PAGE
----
In re Estate of Turner, No. 06-17-00071-CV, 2017 WL 6062655 (Tex. App.—Texarkana 2017, pet. denied).


Lady Bird Deeds


The decedent executed a warranty deed in which she “reserved during her life, the full possession, benefit and use” of the property “as well as the rents, issues, and profits thereof and the unilateral power of sale of any or all of the [property] with or without the consent of [the remainder beneficiary]” [a Lady Bird deed]. Several years later, the decedent conveyed the same property to her sole member L.L.C. After the decedent’s death, the remainder beneficiary claimed an interest in the property. The trial court granted a summary judgment that the remainder beneficiary had no interest.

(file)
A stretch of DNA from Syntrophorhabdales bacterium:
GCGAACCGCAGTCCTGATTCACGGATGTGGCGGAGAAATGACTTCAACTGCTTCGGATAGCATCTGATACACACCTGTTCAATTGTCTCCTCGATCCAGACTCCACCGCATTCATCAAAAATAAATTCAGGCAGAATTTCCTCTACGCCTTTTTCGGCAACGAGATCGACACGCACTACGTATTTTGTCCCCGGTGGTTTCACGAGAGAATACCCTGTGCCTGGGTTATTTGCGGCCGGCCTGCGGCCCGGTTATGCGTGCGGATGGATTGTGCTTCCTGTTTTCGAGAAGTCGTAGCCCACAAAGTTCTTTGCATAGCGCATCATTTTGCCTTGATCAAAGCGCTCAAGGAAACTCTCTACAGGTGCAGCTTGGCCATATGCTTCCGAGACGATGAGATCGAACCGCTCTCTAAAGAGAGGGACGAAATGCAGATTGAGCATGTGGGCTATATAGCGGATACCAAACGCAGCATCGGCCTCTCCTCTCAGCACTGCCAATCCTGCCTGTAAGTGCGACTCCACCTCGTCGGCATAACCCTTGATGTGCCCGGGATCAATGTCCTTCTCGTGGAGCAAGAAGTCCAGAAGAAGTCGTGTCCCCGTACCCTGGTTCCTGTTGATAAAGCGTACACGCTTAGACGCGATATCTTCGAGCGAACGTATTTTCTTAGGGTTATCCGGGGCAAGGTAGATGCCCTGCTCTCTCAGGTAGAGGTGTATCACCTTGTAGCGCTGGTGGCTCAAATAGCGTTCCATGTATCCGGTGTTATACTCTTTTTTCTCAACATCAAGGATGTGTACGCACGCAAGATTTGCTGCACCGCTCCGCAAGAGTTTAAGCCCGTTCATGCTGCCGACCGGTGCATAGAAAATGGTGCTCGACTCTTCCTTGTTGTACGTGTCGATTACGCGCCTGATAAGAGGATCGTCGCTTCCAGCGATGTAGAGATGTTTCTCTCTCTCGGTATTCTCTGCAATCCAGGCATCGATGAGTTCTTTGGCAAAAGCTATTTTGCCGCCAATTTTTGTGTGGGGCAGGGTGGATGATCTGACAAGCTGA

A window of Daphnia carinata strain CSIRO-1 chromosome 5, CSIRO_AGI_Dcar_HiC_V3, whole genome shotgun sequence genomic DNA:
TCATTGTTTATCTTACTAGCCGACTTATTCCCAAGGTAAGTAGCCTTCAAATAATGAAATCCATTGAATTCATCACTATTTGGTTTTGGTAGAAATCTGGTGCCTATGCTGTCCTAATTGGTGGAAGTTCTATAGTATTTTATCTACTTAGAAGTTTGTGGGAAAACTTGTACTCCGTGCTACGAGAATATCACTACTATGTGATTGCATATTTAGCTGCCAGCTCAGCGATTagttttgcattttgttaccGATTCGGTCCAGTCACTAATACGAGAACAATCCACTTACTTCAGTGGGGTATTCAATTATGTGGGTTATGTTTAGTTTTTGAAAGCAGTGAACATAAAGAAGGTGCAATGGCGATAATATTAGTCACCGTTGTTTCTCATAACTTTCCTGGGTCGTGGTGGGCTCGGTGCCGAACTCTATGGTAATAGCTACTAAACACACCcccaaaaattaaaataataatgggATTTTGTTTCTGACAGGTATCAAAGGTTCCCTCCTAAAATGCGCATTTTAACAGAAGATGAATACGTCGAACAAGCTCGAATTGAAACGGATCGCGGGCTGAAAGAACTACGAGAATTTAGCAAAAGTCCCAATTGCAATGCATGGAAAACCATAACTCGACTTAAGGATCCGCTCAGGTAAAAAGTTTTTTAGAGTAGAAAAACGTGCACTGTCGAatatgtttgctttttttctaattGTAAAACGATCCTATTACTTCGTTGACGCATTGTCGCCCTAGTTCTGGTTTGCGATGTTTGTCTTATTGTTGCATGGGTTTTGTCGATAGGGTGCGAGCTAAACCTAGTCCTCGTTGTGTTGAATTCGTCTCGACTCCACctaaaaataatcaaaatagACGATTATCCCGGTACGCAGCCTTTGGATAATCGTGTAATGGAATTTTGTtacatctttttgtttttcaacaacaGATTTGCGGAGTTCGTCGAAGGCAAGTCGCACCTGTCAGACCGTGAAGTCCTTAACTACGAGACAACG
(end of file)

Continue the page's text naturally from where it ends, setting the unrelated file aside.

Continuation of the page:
The appellate court affirmed. The court rejected the remainder beneficiary’s contentions that the deed was an impermissible restraint on alienation and violated Property Code § 5.041 which authorizes an inter vivos conveyance that commences in the future. The court explained that the deed unambiguously granted a contingent remainder interest and by exercising the power of sale that the decedent reserved in the deed, this remainder interest terminated.


Moral:  A Lady Bird deed operates as intended to transfer a contingent interest to a remainder beneficiary which the grantor may unilaterally terminate.